New research from online letting agent Upad has revealed that there is a large disparity between what tenants want and what their landlords feel that they require.
The investigation questioned renters on what features they would be happy to pay more for in a rental property. In addition, it asked what amount they would be willing to pay for these features.
Most –Wanted Features
Some specific features received strong backing from tenants. For example, nearly one in four saying that they would be willing to pay more if pets were allowed in their property.
While some tenants said they would be happy to pay more rent, others felt it would be more appropriate to pay a higher deposit.
In addition, the research found that gardens, parking and furnishings were in high demand from tenants. This suggests that there may be more of an opportunity for landlords to cater more towards tenants’ needs.
Key findings from the report were:
- Almost one in four tenants would pay an average of £50 per month more in rent should pets be allowed into their rental property
- 17% cited a private parking space as imperative, with £50 again the average figure to secure this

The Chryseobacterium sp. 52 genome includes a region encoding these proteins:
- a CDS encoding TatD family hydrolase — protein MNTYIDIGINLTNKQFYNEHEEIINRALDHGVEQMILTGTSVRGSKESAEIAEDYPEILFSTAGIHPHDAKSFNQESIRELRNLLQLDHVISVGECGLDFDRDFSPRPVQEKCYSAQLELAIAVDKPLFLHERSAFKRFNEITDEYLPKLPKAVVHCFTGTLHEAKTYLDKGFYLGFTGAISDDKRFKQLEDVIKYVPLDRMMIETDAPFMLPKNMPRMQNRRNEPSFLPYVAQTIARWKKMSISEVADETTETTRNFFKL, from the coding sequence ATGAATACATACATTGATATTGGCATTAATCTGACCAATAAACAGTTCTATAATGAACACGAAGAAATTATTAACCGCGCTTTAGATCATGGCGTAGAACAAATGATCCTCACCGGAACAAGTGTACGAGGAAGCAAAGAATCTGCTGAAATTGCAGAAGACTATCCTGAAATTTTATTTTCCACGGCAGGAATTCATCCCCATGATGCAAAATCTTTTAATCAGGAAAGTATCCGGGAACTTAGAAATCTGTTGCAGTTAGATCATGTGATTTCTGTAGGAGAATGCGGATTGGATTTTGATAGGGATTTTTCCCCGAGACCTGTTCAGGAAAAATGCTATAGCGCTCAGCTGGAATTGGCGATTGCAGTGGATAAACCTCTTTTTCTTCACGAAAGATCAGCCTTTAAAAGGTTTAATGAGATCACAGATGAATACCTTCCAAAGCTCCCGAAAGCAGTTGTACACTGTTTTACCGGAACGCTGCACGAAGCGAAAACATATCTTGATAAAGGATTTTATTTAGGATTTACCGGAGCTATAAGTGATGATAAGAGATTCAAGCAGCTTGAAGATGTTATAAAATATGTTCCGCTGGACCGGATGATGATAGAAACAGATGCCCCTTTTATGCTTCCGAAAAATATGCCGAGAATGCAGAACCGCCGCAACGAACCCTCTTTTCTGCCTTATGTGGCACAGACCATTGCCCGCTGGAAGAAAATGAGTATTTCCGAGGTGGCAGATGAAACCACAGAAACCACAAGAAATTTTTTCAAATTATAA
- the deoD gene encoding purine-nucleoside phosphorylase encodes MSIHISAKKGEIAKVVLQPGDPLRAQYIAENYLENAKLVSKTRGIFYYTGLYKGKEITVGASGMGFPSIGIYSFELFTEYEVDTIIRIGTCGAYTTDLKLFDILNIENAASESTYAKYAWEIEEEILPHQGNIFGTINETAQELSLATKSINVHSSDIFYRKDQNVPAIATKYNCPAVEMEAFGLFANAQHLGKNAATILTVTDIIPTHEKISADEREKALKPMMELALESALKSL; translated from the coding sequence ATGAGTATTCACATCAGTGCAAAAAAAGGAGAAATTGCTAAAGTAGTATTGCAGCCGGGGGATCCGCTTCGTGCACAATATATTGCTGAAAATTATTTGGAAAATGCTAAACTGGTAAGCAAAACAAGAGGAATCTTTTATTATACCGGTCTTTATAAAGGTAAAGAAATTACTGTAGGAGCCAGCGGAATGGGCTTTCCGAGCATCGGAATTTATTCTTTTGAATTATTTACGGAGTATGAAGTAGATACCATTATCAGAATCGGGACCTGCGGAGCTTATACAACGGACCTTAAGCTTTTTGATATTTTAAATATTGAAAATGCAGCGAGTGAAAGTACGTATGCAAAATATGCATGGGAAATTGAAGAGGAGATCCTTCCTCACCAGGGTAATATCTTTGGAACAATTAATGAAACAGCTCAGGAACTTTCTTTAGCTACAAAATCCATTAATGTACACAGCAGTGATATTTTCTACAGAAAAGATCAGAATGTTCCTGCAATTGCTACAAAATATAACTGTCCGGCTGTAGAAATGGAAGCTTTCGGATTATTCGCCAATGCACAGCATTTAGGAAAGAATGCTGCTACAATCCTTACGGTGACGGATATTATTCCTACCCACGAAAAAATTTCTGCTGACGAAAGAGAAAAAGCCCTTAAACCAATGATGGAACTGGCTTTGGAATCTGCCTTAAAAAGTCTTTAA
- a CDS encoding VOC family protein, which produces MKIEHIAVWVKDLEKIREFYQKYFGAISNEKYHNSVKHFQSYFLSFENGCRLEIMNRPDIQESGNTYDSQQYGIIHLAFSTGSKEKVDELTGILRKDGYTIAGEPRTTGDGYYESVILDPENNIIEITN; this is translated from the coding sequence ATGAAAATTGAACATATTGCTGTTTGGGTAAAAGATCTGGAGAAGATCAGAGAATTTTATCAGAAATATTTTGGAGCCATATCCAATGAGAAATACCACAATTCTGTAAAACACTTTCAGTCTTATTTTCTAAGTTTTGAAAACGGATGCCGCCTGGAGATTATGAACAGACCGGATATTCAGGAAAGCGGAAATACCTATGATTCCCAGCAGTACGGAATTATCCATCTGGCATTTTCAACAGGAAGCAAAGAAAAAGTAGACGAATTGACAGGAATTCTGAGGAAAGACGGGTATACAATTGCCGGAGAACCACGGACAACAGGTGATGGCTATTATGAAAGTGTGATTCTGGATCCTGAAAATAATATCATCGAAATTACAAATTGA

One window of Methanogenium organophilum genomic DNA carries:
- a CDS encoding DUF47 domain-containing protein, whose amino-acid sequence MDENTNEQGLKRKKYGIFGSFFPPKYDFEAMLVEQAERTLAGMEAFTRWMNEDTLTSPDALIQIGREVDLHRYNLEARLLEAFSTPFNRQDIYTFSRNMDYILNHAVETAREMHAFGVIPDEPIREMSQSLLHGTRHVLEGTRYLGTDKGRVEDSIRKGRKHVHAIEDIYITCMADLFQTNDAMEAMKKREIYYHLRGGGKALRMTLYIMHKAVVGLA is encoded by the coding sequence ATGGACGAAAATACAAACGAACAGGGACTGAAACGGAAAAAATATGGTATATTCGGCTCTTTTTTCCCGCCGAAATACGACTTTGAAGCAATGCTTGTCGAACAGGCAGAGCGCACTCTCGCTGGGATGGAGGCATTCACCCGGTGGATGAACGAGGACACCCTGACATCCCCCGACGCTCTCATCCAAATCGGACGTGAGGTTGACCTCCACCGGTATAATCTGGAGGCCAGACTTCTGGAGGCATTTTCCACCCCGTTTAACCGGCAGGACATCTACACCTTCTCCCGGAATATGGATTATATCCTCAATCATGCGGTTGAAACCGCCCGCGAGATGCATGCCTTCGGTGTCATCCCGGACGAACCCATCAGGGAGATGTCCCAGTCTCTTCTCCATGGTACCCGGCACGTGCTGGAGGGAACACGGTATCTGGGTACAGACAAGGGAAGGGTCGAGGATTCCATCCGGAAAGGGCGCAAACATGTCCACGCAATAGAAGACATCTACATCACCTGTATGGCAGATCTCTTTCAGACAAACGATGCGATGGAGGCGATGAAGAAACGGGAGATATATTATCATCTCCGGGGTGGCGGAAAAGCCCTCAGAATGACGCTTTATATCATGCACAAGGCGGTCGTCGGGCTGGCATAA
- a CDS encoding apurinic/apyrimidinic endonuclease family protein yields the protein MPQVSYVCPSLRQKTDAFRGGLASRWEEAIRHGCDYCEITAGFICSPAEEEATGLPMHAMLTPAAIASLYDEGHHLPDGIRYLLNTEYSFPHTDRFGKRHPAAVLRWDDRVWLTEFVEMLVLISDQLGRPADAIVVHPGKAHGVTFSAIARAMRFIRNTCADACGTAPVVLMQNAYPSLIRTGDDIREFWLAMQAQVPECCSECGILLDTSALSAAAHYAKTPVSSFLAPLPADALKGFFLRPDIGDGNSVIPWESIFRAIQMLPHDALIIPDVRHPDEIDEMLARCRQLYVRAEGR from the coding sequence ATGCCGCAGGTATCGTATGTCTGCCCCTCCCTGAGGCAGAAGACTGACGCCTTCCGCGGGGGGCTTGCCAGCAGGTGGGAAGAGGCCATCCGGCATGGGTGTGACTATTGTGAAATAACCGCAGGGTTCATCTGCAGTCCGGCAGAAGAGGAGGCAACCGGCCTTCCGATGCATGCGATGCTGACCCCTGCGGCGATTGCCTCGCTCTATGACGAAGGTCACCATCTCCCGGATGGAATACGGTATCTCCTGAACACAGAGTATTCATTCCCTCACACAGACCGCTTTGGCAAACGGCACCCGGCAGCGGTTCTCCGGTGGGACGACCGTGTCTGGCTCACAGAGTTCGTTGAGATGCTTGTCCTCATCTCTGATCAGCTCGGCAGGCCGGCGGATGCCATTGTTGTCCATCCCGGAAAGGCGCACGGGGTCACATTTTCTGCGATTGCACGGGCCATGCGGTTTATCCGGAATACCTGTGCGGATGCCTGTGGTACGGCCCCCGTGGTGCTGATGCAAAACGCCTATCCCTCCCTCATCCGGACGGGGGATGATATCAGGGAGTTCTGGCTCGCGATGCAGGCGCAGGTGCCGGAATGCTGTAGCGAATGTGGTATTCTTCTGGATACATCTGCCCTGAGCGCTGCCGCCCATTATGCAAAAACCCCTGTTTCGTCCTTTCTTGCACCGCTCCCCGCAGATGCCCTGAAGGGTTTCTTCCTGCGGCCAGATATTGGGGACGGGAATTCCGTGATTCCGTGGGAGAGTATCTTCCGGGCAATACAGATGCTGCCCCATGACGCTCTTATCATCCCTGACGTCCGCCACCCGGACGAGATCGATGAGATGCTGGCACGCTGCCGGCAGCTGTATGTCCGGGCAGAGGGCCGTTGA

- 18% said that they would be prepared to pay more for a garden, at an average of £69 per month in additional rent
- 15% said a furnished property was most important. Tenants questioned said that they would pay £163 more a month for a fully furnished rental property
Are private landlords out of touch with their tenants?
Founder of Upad, James Davis, noted: ‘What tenants have said here is a very clear message that, generally, they’re willing to pay more in return for flexibility from their landlord. It is clear that what tenants want is something completely out of sync with what landlords think tenants want. Maybe it is time for landlords to wake up and smell the coffee.’
‘While many landlords diligently stick to no pets rules or don’t feel there’s value in providing even white goods to their tenants, the evidence is there to suggest they could improve their yields by relaxing their stance on this and looking at what else tenants want,’ he continued.
Concluding, Davis observed: ‘Though it remains essential for landlords to strike a balance to ensure their business is profitable, this data provides foods for thought for all landlords. For experienced landlords who may have upheld the same rules for years, new landlords, or those looking to grow their portfolio in the near future, they may wish to consider how properties with a garden or designated parking can be far more attractive to prospective tenants.’